Not only has Trump adopted a shameless attitude towards the plethora of legal issues he faces, but can turn this stance into a powerful political strategy, connecting him to supporters, according to Epstein. 

Despite illegality being a significant pillar in the American political system, and being a haunting aspect for politicians throughout history, Epstein said that many things have changed. 

“Contextually, this isn’t new,” Epstein said. “But what is really interesting to me is what once was a disqualifying event or action for someone who was running for office or serving in office, that norm is changing.”

Simonds said that the success of using criminality as a political advantage is shifting the attitudes and actions of politicians towards a less ethical standard, regardless of their partisan loyalties. 

“Both sides right now just have this really strong incentive to say ‘that’s what works,’” Simonds said. “We’re all learning bad lessons from each other.”

Both Simonds and Epstein agree that unethical behavior and illegal action are not strategies binary to a particular party, as they emphasize the example of former President Bill Clinton’s stagnant high approval ratings following his impeachment in 1998.

Pew Research Center finds that after the House moved to impeach Clinton, his approval ratings hit 71%.

As of May 16, House Democrats, led by Rep. Garcia (D-CA) moved to force a vote to remove Santos from his position.

 But, because of Republicans’ reliance on Santos for majority power, the task has been deployed onto the House Ethics Committee to continue to reassess Santos’ standing in the House. 

What remains a significant issue to Epstein as illegality and unethical behavior become an increasingly normal political tactic, is the accountability that is held towards elected officials.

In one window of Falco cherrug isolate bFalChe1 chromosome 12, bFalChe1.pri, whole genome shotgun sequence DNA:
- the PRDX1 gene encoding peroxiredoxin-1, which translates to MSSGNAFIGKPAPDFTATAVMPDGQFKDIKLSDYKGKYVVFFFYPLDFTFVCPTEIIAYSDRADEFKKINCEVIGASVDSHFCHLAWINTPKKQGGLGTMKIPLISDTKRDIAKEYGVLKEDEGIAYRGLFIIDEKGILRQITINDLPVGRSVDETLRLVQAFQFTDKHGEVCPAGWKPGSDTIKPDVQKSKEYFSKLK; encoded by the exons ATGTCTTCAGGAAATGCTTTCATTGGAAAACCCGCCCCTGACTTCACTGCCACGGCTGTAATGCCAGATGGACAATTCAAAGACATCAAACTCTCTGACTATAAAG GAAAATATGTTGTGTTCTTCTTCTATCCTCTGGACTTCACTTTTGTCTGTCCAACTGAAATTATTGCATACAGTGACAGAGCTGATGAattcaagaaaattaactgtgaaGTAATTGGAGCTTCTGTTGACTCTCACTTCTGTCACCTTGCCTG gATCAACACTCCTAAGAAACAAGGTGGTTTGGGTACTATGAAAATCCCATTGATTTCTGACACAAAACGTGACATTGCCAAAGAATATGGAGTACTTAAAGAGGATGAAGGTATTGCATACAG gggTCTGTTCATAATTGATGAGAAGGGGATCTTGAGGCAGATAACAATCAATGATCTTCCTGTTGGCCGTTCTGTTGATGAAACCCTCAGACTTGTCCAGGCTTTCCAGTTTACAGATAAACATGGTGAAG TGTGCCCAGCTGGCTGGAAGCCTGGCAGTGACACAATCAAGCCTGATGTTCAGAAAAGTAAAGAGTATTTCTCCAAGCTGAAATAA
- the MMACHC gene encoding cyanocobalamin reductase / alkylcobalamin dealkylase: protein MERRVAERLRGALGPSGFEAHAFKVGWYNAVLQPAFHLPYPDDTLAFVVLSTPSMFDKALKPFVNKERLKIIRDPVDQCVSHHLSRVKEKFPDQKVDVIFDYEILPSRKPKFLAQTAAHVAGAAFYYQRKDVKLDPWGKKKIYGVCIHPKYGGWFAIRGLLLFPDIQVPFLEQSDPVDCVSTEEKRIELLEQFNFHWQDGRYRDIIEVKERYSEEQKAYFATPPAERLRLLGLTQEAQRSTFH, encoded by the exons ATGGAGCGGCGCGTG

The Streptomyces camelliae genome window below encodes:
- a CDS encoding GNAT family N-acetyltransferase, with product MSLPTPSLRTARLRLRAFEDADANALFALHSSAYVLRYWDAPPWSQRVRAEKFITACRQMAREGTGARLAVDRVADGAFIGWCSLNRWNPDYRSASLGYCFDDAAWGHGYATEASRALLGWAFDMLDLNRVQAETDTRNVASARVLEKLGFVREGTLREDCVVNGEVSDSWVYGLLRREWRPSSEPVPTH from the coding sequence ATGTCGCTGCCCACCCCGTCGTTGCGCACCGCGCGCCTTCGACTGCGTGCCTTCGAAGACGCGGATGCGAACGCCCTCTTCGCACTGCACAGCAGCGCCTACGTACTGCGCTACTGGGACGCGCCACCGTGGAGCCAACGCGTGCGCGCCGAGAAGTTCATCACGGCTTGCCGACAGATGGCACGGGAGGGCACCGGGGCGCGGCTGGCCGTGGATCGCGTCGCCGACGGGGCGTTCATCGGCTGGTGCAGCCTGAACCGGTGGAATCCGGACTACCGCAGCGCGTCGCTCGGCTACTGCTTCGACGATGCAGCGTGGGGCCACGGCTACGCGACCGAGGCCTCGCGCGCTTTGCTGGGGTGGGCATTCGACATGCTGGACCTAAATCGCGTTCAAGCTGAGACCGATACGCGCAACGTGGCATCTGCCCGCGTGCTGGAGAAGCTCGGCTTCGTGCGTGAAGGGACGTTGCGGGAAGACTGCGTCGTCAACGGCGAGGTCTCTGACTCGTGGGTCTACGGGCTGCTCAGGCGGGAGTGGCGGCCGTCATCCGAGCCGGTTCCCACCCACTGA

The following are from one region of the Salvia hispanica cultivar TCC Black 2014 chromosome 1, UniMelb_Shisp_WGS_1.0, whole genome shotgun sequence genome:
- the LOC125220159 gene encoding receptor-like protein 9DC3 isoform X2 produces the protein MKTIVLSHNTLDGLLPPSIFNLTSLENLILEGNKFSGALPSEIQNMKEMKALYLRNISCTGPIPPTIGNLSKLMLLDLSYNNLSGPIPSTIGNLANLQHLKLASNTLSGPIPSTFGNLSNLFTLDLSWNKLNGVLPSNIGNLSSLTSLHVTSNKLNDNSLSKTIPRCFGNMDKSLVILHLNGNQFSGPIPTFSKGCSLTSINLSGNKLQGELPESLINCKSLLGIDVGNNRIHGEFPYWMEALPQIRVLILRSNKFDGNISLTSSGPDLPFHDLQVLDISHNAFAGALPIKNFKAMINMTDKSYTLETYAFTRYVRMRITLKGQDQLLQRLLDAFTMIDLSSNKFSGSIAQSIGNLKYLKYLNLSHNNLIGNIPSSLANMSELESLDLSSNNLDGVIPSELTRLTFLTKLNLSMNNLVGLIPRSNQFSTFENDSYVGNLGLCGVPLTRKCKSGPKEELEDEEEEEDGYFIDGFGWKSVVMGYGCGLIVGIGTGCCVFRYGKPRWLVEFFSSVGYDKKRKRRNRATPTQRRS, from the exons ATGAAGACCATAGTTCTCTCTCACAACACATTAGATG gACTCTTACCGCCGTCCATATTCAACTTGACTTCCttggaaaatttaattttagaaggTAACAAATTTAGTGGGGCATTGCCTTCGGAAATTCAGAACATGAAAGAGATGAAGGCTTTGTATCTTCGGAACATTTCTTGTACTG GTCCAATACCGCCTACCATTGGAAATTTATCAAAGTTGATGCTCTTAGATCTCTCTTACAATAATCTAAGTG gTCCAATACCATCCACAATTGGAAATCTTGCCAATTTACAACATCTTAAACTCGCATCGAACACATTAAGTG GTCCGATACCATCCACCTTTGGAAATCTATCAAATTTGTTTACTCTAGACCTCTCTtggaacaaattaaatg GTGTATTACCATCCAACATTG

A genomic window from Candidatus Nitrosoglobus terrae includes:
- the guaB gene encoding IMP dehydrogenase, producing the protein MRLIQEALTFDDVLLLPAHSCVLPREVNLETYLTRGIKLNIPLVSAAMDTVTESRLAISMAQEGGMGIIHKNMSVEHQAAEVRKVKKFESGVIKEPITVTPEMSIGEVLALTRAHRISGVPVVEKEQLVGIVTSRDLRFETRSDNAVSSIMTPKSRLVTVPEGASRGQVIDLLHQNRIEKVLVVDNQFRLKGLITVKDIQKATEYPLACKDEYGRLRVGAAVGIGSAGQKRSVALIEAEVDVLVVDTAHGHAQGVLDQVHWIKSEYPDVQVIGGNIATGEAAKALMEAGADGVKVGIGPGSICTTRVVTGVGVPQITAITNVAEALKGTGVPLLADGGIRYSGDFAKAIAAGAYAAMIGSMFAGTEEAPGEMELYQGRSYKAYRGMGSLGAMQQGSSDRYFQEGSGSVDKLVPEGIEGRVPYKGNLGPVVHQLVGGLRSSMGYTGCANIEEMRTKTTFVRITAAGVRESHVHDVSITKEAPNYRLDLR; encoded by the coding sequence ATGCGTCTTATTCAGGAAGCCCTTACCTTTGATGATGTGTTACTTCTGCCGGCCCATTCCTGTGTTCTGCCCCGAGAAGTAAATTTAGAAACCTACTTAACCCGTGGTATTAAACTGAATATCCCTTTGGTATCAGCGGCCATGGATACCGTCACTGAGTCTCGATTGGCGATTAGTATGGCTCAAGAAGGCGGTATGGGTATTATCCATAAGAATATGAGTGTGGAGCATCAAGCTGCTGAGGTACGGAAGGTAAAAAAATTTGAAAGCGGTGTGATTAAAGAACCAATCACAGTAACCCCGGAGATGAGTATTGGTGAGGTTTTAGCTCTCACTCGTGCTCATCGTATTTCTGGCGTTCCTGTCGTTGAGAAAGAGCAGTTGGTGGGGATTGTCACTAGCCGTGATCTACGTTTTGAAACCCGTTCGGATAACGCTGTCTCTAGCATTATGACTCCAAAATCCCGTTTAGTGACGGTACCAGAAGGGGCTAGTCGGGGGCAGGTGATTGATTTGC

“The lack of holding politicians accountable for egregious, illegal activity from the voters, from certain portions of the media that covers them, and frankly from colleagues, publicly, is a problem in my view,” Epstein said. 

As Santos faces wire fraud and money laundering charges, his status as a politician remains unknown. 

Santos still holds legislative power, plans to run for reelection and is a protected, sacred actor for the Republicans as they attempt to maintain their slim control over the House.

Trump has begun touting his 2024 reelection campaign for president amidst countless legal concerns. 

What worries Simonds is the image these actors bring to the forefront of American politics, and what impact it will have on future voters.

I think in some ways the part that worries me the most is when everyone’s expectation is that politics is corrupt, or is really ugly, then that both becomes more true, and turns people away,” Simonds said.

Epstein believes there needs to be a higher standard held towards elected officials, and that attitudes need to change.

“I would also hope our elected officials are amongst the best of us, they’re our leaders, they are elected to represent us and guide us towards the future,” Epstein said. “I hope they will be both ethical and act according to the laws they write.”